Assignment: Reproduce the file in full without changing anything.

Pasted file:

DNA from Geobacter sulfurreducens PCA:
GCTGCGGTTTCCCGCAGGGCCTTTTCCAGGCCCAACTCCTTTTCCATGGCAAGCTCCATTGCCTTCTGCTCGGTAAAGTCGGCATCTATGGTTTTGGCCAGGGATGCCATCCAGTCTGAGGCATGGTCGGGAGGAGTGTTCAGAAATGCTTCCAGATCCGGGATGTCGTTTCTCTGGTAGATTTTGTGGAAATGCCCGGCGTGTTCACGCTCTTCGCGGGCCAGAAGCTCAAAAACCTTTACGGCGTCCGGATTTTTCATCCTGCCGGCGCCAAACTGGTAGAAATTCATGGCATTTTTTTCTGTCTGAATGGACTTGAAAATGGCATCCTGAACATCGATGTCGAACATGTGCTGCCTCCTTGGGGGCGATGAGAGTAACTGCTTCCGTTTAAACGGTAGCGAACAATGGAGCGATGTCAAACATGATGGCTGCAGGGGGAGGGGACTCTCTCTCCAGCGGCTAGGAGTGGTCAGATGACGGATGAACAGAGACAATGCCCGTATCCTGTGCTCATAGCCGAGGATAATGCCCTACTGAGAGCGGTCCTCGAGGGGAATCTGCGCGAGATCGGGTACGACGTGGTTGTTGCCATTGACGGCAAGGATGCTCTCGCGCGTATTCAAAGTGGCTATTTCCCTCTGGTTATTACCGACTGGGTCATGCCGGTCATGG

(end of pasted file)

DNA from Geobacter sulfurreducens PCA:
GCTGCGGTTTCCCGCAGGGCCTTTTCCAGGCCCAACTCCTTTTCCATGGCAAGCTCCATTGCCTTCTGCTCGGTAAAGTCGGCATCTATGGTTTTGGCCAGGGATGCCATCCAGTCTGAGGCATGGTCGGGAGGAGTGTTCAGAAATGCTTCCAGATCCGGGATGTCGTTTCTCTGGTAGATTTTGTGGAAATGCCCGGCGTGTTCACGCTCTTCGCGGGCCAGAAGCTCAAAAACCTTTACGGCGTCCGGATTTTTCATCCTGCCGGCGCCAAACTGGTAGAAATTCATGGCATTTTTTTCTGTCTGAATGGACTTGAAAATGGCATCCTGAACATCGATGTCGAACATGTGCTGCCTCCTTGGGGGCGATGAGAGTAACTGCTTCCGTTTAAACGGTAGCGAACAATGGAGCGATGTCAAACATGATGGCTGCAGGGGGAGGGGACTCTCTCTCCAGCGGCTAGGAGTGGTCAGATGACGGATGAACAGAGACAATGCCCGTATCCTGTGCTCATAGCCGAGGATAATGCCCTACTGAGAGCGGTCCTCGAGGGGAATCTGCGCGAGATCGGGTACGACGTGGTTGTTGCCATTGACGGCAAGGATGCTCTCGCGCGTATTCAAAGTGGCTATTTCCCTCTGGTTATTACCGACTGGGTCATGCCGGTCATGG